- Steward leaders tie their self-worth, identity and reputation to Christ alone. They are stewards and not owners of their position and title. In this way, they are set free to take risk and fail while keeping their self-worth firmly intact. They are immune from external accusations and are able to make difficult and challenging decisions without the need to maintain popularity for the sake of their own ego. With their identity firmly in Christ, they are equipped to endure the slings and arrows of a culture bent on destroying them.
- Steward leaders absorb criticism and deflect praise. Because their identity, security and confidence is in Christ alone, and because they have surrendered everything back to him, they are able to invest fully into the lives of people around them. In times of external pressure, they can lead their people with confidence and selflessness. They are not afraid of criticism, nor of the success of the people around him.
- Steward leaders lead from the perspective of abundance. Because they trust God to be their provider they find their security and him and he is always enough. When external pressures threaten resources of time talents and treasures, steward leaders seek God’s guidance, obey unequivocally, and trust God’s abundance to meet their needs. In this way, they stand firm and weather the storms that may rage around.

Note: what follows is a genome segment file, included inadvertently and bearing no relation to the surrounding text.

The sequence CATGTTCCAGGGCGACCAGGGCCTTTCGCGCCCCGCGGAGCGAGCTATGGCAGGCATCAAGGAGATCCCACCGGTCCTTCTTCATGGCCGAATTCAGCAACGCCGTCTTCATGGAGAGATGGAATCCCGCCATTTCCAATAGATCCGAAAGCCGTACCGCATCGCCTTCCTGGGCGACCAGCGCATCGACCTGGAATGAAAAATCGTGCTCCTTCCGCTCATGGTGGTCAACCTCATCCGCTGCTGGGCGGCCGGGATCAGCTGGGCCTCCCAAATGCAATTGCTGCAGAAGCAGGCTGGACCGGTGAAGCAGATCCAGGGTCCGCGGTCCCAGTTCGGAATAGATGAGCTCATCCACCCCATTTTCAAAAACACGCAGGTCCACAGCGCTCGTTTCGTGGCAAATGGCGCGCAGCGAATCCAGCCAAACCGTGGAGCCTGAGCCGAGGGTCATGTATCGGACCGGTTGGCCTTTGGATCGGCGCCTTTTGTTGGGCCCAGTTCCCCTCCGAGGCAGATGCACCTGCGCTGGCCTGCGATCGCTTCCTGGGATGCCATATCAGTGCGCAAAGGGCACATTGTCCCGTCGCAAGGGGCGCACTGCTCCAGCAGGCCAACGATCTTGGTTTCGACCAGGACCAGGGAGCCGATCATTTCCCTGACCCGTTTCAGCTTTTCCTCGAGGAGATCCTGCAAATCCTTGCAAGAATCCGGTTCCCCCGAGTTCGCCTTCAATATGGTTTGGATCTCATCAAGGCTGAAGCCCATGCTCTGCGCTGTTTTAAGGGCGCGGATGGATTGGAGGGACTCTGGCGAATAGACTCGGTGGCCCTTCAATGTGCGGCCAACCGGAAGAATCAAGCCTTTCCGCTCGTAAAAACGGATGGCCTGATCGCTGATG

Steward leaders are best equipped to stand firm, lead with confidence, and be used by God to weather the storm of a hostile culture, remaining true to the values of the kingdom of God in the furtherance of his work.
If this thesis is correct then we face a compelling and highly urgent task to train steward leaders as quickly as God grants resources to do so. Our culture will certainly continue its slide away from Judeo-Christian values and toward a morally vacuous secular humanism. Attacks on the fundamental principles of a biblical worldview are intensifying in scope and ferocity. Emerging leaders face challenges we never imagined possible in America and more seasoned leaders are not equipped to navigate a culture they were never trained to address.
God has given us the framework of steward theology for such a time as this. We must equip steward leaders as rapidly and widely as God gives us resources to do so.
Will you join us?